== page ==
User control and freedom
Users often choose system functions by mistake and will need a clearly marked "emergency exit" to leave the unwanted state without having to go through an extended dialogue. Support undo and redo.
Even better than good error messages is a careful design which prevents a problem from occurring in the first place. Either eliminate error-prone conditions or check for them and present users with a confirmation option before they commit to the action.
Excerpted from Jakob Nielsen's Ten Usability Heuristics
for Human Computer Interactions.
As someone who develops computer-user interfaces, I have a professional and ethical responsibility to design systems that users can use successfully.
Sure there's money to be made by doing it well, but the money is simply an artifact that flows from customer satisfaction. In my business, when you don't look after the customer they feel like idiots because they can't figure out how the web site works. If they can't finish the thing they set out to do they hate themselves and they hate you and they leave before they're done.
It's true that there are folks in my profession who blame the user for not being able to figure things out. Fortunately this philosophy is growing increasingly unfashionable.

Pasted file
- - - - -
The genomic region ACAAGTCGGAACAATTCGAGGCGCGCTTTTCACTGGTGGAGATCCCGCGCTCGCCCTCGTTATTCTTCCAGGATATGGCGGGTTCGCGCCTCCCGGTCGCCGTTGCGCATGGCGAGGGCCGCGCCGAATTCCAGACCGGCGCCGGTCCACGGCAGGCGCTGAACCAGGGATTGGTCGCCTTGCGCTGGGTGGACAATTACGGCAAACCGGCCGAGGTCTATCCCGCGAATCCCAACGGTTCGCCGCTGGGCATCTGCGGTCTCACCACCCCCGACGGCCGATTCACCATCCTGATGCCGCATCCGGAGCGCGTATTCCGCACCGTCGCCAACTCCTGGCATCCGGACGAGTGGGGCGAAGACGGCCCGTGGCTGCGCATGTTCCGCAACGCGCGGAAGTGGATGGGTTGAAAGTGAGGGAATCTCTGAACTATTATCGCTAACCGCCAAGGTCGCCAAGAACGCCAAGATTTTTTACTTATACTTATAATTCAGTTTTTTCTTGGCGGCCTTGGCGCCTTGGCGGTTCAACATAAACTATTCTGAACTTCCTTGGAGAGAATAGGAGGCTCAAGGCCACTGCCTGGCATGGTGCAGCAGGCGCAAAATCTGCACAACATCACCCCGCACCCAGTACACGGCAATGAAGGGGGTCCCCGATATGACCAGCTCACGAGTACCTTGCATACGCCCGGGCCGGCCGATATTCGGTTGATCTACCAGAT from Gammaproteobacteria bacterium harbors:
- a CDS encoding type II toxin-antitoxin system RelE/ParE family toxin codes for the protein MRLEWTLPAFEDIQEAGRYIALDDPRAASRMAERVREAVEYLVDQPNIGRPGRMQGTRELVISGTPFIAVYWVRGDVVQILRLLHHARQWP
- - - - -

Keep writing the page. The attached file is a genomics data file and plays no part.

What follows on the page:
I am responsible for seeing that my user doesn't leave for any of the wrong reasons. If I blow it, my client loses a sale. If I continue to blow it I will lose my job.
The stakes are higher in Vancouver, where a poorly designed, high velocity luge run led to the death of Olympic athlete Nodar Kumaritashvili on Friday.
It's bad enough that there was an opportunity for Kumaritashvili to fly off the course; worse that there were steel poles in close proximity to the icy run where lugers customarily reach speeds exceeding 90 miles per hour.
It is reprehensible that the Vancouver Olympic Committee and International Luge Federation would issue a statement which, in effect, blamed the accident on user error:
It appears after a routine run, the athlete came late out of curve 15 and did not compensate properly to make correct entrance into curve 16. This resulted in a late entrance into curve 16 and although the athlete worked to correct the problem he eventually lost control of the sled resulting in the tragic accident. The technical officials of the FIL were able to retrace the path of the athlete and concluded there was no indication that the accident was caused by deficiencies in the track.
How wrong? See the responsibilities inherent in: User Control & Freedom along with Error Prevention, above.